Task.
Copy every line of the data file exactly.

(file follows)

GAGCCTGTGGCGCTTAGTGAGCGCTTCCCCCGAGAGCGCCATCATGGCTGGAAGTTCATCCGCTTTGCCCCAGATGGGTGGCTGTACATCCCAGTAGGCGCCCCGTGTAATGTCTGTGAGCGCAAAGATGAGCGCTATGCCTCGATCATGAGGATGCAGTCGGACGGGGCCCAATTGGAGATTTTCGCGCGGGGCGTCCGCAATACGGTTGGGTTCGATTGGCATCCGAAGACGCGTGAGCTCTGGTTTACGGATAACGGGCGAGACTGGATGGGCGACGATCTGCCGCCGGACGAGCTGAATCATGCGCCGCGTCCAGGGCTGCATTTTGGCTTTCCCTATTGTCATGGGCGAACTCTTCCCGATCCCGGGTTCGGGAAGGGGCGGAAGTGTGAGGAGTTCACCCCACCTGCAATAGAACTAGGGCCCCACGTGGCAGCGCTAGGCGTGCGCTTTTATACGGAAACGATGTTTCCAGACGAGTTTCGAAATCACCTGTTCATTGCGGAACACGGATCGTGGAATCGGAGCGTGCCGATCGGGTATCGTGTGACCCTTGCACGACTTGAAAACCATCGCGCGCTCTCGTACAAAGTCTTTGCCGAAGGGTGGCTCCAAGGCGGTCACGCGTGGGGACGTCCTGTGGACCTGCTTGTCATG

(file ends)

GAGCCTGTGGCGCTTAGTGAGCGCTTCCCCCGAGAGCGCCATCATGGCTGGAAGTTCATCCGCTTTGCCCCAGATGGGTGGCTGTACATCCCAGTAGGCGCCCCGTGTAATGTCTGTGAGCGCAAAGATGAGCGCTATGCCTCGATCATGAGGATGCAGTCGGACGGGGCCCAATTGGAGATTTTCGCGCGGGGCGTCCGCAATACGGTTGGGTTCGATTGGCATCCGAAGACGCGTGAGCTCTGGTTTACGGATAACGGGCGAGACTGGATGGGCGACGATCTGCCGCCGGACGAGCTGAATCATGCGCCGCGTCCAGGGCTGCATTTTGGCTTTCCCTATTGTCATGGGCGAACTCTTCCCGATCCCGGGTTCGGGAAGGGGCGGAAGTGTGAGGAGTTCACCCCACCTGCAATAGAACTAGGGCCCCACGTGGCAGCGCTAGGCGTGCGCTTTTATACGGAAACGATGTTTCCAGACGAGTTTCGAAATCACCTGTTCATTGCGGAACACGGATCGTGGAATCGGAGCGTGCCGATCGGGTATCGTGTGACCCTTGCACGACTTGAAAACCATCGCGCGCTCTCGTACAAAGTCTTTGCCGAAGGGTGGCTCCAAGGCGGTCACGCGTGGGGACGTCCTGTGGACCTGCTTGTCATG